Auckland could be set for a boom year in 2021 with the possible hosting of the America's Cup on top of the APEC conference.

The two events will further test the growing city's capacity, and the Government revealed yesterday it was considering whether infrastructure projects needed to be brought forward.

That could include upgrading the transport route between Auckland's airport and the CBD.

Economic Development Minister Simon Bridges said he was already in discussions with Auckland Council about faster delivery of some projects because population growth estimates for the city continued to defy expectations. In just a year, Auckland's projected population in 2028 has risen by 100,000 people, from 1.89 million people to 1.99m.


"The urgent work we're doing with the council will help inform us of what needs to be brought forward and when," Bridges told the Herald.

"And the America's Cup and APEC are yet more matters to throw into that mix."

Few of the major projects identified as priorities by the Government and council are expected to be finished by 2021. The council's top priority, the City Rail Link, is not set for completion until 2023.

Bridges said it was "too early to be definitive" about whether the rail link or other projects could be sped up.

But he said there were a few possible "quick wins". While light rail or a bus corridor to the airport cannot be completed within four years, Bridges said there was a possibility that sections of the route could be rapidly upgraded before 2021.

"I'm talking about whether we find the best parts of the network, for example around Hillsborough Rd, where there might be early works that might make a difference to congestion.

"Just how and whether we'd be able to do things sufficiently in time for the America's Cup is very difficult to say. In fact, I suspect it would be hard to.

"Just the legal and land issues take us out to 2019. And that doesn't leave us much time."

The host for the 36th America's Cup has not been finalised, but Team New Zealand has said it wants to host it in New Zealand.


Auckland Mayor Phil Goff's office said the America's Cup and the APEC political conference falling in the same year would be "an exciting time for Auckland".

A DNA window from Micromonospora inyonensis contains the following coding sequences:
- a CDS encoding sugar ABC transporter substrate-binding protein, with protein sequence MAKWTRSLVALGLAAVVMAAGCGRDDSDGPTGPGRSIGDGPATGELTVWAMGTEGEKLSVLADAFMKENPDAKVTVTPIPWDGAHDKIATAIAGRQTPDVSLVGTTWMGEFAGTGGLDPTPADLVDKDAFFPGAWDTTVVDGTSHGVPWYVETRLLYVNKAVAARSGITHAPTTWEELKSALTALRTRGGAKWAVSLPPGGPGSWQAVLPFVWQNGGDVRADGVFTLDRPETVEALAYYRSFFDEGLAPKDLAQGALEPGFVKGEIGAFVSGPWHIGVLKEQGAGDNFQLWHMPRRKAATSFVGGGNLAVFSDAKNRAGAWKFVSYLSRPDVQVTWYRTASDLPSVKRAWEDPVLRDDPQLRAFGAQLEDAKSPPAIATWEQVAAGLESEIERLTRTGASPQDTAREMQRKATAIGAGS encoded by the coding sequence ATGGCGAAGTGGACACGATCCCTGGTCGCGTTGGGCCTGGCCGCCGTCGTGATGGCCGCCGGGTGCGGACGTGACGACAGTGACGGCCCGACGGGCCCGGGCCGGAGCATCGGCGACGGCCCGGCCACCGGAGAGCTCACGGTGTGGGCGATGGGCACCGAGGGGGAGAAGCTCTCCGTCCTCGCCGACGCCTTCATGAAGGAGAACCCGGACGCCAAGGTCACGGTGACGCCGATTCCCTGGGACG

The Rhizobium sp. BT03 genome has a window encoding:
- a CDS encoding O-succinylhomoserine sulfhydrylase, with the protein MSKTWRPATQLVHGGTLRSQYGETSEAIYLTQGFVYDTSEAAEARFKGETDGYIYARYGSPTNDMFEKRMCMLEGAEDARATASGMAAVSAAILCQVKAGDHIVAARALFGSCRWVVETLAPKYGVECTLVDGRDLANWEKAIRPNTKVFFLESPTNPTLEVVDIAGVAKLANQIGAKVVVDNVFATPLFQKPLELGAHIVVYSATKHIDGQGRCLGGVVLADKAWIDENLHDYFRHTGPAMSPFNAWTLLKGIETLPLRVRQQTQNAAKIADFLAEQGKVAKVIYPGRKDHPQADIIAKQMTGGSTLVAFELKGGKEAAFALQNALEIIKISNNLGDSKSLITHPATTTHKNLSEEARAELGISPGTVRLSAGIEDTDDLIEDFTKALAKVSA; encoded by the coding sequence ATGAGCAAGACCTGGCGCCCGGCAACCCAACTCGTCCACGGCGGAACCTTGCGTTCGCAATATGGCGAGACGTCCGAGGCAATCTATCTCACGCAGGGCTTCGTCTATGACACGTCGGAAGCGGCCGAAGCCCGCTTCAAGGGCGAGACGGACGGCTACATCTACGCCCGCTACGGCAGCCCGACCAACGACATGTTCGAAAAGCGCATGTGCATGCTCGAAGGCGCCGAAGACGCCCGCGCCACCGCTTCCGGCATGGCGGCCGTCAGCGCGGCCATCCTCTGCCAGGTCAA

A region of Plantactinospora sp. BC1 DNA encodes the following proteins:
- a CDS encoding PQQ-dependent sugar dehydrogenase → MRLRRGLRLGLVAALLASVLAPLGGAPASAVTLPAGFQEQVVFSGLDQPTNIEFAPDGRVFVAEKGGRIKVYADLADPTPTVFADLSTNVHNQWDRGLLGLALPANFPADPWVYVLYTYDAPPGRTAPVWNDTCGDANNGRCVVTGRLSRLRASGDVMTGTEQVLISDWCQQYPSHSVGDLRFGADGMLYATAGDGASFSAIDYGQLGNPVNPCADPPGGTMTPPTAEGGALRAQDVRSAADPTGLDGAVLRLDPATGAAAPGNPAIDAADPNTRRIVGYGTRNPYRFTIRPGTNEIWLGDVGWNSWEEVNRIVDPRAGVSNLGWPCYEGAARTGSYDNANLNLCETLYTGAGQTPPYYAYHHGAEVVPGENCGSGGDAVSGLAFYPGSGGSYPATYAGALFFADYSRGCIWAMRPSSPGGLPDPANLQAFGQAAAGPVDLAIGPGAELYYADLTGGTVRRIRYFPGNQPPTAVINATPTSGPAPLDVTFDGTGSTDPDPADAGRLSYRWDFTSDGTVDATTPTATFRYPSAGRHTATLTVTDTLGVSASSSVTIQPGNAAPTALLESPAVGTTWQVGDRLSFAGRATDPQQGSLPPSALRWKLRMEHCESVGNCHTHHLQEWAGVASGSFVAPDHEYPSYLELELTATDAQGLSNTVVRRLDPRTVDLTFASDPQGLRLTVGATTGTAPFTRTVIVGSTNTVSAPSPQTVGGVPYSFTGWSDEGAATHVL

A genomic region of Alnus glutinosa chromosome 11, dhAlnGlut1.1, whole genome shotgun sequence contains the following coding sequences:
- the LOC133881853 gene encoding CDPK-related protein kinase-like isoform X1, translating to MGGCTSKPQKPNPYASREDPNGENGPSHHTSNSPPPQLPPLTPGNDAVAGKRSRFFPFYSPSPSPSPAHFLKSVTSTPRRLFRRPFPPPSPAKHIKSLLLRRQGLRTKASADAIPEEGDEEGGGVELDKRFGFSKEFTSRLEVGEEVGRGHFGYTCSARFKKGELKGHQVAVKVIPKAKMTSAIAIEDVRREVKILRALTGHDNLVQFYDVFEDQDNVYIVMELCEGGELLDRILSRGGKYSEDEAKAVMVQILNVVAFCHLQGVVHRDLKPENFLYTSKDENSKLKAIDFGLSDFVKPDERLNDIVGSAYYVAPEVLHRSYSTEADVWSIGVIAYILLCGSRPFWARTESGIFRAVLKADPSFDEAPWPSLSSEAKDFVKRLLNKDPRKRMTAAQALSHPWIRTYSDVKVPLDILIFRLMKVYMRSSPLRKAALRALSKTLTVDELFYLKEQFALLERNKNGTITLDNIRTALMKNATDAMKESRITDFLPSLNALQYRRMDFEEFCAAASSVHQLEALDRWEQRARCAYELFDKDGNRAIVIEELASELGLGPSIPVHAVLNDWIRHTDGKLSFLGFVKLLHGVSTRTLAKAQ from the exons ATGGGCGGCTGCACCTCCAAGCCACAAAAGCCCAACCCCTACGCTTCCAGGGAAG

It also presented many opportunities for the city, a spokeswoman said.

"The Mayor has had some preliminary discussions with central Government on the needs of the city and will continue to have these discussions. The current priority for Auckland is fixing our infrastructure deficit."

APEC, or Asia-Pacific Economic Cooperation, will be the largest event the Government has ever held in New Zealand. The gathering of the world's most powerful politicians will bring between 18,000 and 22,000 people to the city over several months.

The event usually requires traffic diversion and changes to airline schedules to accommodate comings and goings by leaders and ministers from 21 countries.

The America's Cup also attracts tens of thousands of visitors. Analysis of the 2003 event in Auckland showed that the city's economy swelled by $450m, much of which came from superyachts which contributed around $5m each to the economy.


Prime Minister Bill English said yesterday it was probably not realistic for the regatta to be held in any other city than Auckland.

"It may be part of early discussions ... to work out when the peak APEC activity is, because APEC goes on all year, there's something like 23 meetings of all [21] ministers. So of course you wouldn't want to be putting more pressure on Auckland in 2021 than is necessary."

The Government yesterday pledged $5m to Team NZ to help it retain key team members. In a veiled threat, English said further funding was unlikely unless the next regatta was held in New Zealand.